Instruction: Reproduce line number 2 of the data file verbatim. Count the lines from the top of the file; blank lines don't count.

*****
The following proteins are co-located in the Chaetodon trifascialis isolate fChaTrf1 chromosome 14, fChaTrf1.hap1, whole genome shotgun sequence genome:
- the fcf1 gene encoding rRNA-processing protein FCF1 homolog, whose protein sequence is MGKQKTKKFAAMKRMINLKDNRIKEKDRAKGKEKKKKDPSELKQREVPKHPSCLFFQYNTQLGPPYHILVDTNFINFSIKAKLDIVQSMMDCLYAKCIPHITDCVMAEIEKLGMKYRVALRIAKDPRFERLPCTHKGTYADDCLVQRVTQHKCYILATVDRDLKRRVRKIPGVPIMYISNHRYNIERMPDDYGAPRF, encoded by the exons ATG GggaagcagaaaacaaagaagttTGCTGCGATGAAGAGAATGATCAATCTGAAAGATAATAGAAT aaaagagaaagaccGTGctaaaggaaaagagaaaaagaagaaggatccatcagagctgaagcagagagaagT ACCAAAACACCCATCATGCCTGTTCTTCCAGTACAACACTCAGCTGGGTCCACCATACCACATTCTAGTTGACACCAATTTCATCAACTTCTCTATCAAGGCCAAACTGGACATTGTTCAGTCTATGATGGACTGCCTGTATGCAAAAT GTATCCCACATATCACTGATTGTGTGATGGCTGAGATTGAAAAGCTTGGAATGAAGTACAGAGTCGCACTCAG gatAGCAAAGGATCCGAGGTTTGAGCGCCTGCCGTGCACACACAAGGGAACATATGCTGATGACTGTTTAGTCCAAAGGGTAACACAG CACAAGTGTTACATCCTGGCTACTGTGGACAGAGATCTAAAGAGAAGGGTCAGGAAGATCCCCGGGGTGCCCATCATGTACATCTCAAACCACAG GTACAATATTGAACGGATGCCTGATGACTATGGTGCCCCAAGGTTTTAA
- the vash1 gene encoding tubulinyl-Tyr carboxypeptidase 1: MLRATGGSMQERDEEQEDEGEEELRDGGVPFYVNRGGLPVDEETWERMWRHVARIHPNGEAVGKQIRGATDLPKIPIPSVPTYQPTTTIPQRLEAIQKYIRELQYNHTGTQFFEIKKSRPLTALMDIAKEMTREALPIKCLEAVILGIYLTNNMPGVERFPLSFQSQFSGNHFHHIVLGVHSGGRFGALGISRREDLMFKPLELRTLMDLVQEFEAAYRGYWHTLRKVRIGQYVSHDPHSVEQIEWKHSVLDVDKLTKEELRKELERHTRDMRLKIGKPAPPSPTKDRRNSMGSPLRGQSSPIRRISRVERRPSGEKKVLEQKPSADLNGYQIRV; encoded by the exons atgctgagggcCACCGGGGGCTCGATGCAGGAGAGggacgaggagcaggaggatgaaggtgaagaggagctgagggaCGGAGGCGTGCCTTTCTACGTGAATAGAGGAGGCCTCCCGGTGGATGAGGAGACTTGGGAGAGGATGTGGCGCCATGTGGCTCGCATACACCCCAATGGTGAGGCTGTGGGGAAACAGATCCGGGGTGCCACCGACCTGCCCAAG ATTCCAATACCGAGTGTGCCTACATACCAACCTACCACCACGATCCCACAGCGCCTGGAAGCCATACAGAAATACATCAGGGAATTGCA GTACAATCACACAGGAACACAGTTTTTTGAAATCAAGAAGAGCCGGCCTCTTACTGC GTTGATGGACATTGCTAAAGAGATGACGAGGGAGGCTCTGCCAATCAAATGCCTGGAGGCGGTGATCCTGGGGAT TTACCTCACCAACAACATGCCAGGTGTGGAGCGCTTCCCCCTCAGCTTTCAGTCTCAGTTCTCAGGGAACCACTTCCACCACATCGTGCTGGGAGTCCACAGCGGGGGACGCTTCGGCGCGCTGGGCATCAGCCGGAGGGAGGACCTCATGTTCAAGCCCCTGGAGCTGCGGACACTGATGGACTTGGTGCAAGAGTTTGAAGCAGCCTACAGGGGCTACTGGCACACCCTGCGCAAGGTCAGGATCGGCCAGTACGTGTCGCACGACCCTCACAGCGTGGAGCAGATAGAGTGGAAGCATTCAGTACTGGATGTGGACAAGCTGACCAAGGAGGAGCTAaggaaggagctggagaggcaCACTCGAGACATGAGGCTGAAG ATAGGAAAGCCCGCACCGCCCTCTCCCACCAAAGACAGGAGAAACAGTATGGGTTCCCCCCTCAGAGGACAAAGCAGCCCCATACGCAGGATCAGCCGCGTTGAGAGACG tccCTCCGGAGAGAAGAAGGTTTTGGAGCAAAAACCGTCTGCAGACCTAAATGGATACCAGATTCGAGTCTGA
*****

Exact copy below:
- the fcf1 gene encoding rRNA-processing protein FCF1 homolog, whose protein sequence is MGKQKTKKFAAMKRMINLKDNRIKEKDRAKGKEKKKKDPSELKQREVPKHPSCLFFQYNTQLGPPYHILVDTNFINFSIKAKLDIVQSMMDCLYAKCIPHITDCVMAEIEKLGMKYRVALRIAKDPRFERLPCTHKGTYADDCLVQRVTQHKCYILATVDRDLKRRVRKIPGVPIMYISNHRYNIERMPDDYGAPRF, encoded by the exons ATG GggaagcagaaaacaaagaagttTGCTGCGATGAAGAGAATGATCAATCTGAAAGATAATAGAAT aaaagagaaagaccGTGctaaaggaaaagagaaaaagaagaaggatccatcagagctgaagcagagagaagT ACCAAAACACCCATCATGCCTGTTCTTCCAGTACAACACTCAGCTGGGTCCACCATACCACATTCTAGTTGACACCAATTTCATCAACTTCTCTATCAAGGCCAAACTGGACATTGTTCAGTCTATGATGGACTGCCTGTATGCAAAAT GTATCCCACATATCACTGATTGTGTGATGGCTGAGATTGAAAAGCTTGGAATGAAGTACAGAGTCGCACTCAG gatAGCAAAGGATCCGAGGTTTGAGCGCCTGCCGTGCACACACAAGGGAACATATGCTGATGACTGTTTAGTCCAAAGGGTAACACAG CACAAGTGTTACATCCTGGCTACTGTGGACAGAGATCTAAAGAGAAGGGTCAGGAAGATCCCCGGGGTGCCCATCATGTACATCTCAAACCACAG GTACAATATTGAACGGATGCCTGATGACTATGGTGCCCCAAGGTTTTAA